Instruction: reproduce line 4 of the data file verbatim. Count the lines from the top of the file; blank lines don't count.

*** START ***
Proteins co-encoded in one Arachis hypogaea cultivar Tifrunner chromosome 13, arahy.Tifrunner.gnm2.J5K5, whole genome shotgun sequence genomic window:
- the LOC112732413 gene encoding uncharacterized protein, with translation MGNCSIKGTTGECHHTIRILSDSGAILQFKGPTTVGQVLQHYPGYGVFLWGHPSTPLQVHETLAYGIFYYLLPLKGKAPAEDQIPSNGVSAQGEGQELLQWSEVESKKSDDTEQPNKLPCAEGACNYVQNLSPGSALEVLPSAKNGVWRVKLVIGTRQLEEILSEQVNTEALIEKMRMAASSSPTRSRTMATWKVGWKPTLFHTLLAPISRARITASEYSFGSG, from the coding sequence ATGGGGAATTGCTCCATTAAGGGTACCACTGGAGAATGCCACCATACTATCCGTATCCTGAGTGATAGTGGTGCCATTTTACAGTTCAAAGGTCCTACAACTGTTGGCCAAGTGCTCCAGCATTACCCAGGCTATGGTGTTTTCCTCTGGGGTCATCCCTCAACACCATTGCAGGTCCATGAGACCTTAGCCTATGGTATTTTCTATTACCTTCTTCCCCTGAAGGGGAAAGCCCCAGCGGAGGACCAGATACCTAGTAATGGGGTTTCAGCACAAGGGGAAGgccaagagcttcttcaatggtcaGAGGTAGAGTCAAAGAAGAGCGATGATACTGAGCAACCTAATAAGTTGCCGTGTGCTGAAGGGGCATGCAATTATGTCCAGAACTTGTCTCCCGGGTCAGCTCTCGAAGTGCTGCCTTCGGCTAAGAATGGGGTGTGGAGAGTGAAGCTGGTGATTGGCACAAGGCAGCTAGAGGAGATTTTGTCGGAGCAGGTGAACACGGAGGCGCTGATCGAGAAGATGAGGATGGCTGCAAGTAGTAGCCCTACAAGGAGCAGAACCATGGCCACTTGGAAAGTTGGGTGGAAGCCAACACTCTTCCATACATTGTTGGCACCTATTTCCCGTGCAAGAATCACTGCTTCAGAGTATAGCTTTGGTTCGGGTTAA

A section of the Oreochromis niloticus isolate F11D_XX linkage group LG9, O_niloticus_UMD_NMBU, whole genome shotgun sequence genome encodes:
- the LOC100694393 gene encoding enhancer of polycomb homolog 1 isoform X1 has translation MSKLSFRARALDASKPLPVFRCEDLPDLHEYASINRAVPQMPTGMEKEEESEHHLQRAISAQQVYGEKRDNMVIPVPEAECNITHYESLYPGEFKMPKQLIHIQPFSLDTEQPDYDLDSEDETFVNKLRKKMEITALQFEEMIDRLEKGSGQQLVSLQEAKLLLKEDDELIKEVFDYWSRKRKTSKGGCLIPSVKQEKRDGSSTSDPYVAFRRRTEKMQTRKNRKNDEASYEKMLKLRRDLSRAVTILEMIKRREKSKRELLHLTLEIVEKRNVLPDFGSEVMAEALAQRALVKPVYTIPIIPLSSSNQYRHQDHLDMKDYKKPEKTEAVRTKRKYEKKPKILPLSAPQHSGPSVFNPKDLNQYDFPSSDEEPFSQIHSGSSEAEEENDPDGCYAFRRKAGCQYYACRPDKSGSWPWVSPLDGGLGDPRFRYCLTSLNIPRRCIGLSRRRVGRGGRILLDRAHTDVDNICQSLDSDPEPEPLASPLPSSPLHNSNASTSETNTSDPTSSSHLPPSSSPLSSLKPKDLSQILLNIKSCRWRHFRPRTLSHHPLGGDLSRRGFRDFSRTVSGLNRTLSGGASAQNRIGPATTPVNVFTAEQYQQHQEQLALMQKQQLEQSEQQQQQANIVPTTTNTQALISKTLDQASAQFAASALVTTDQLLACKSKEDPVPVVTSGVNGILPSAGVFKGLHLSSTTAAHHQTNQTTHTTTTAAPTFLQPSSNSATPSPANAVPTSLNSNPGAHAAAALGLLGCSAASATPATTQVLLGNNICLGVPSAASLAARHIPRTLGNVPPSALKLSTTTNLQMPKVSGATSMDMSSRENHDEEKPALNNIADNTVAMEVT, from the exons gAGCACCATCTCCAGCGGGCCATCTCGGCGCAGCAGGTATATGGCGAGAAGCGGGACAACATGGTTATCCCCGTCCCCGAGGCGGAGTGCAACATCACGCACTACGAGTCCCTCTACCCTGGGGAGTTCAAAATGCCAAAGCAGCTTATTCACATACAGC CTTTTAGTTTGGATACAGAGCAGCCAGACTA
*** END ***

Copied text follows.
- the LOC100694393 gene encoding enhancer of polycomb homolog 1 isoform X1 has translation MSKLSFRARALDASKPLPVFRCEDLPDLHEYASINRAVPQMPTGMEKEEESEHHLQRAISAQQVYGEKRDNMVIPVPEAECNITHYESLYPGEFKMPKQLIHIQPFSLDTEQPDYDLDSEDETFVNKLRKKMEITALQFEEMIDRLEKGSGQQLVSLQEAKLLLKEDDELIKEVFDYWSRKRKTSKGGCLIPSVKQEKRDGSSTSDPYVAFRRRTEKMQTRKNRKNDEASYEKMLKLRRDLSRAVTILEMIKRREKSKRELLHLTLEIVEKRNVLPDFGSEVMAEALAQRALVKPVYTIPIIPLSSSNQYRHQDHLDMKDYKKPEKTEAVRTKRKYEKKPKILPLSAPQHSGPSVFNPKDLNQYDFPSSDEEPFSQIHSGSSEAEEENDPDGCYAFRRKAGCQYYACRPDKSGSWPWVSPLDGGLGDPRFRYCLTSLNIPRRCIGLSRRRVGRGGRILLDRAHTDVDNICQSLDSDPEPEPLASPLPSSPLHNSNASTSETNTSDPTSSSHLPPSSSPLSSLKPKDLSQILLNIKSCRWRHFRPRTLSHHPLGGDLSRRGFRDFSRTVSGLNRTLSGGASAQNRIGPATTPVNVFTAEQYQQHQEQLALMQKQQLEQSEQQQQQANIVPTTTNTQALISKTLDQASAQFAASALVTTDQLLACKSKEDPVPVVTSGVNGILPSAGVFKGLHLSSTTAAHHQTNQTTHTTTTAAPTFLQPSSNSATPSPANAVPTSLNSNPGAHAAAALGLLGCSAASATPATTQVLLGNNICLGVPSAASLAARHIPRTLGNVPPSALKLSTTTNLQMPKVSGATSMDMSSRENHDEEKPALNNIADNTVAMEVT, from the exons gAGCACCATCTCCAGCGGGCCATCTCGGCGCAGCAGGTATATGGCGAGAAGCGGGACAACATGGTTATCCCCGTCCCCGAGGCGGAGTGCAACATCACGCACTACGAGTCCCTCTACCCTGGGGAGTTCAAAATGCCAAAGCAGCTTATTCACATACAGC CTTTTAGTTTGGATACAGAGCAGCCAGACTA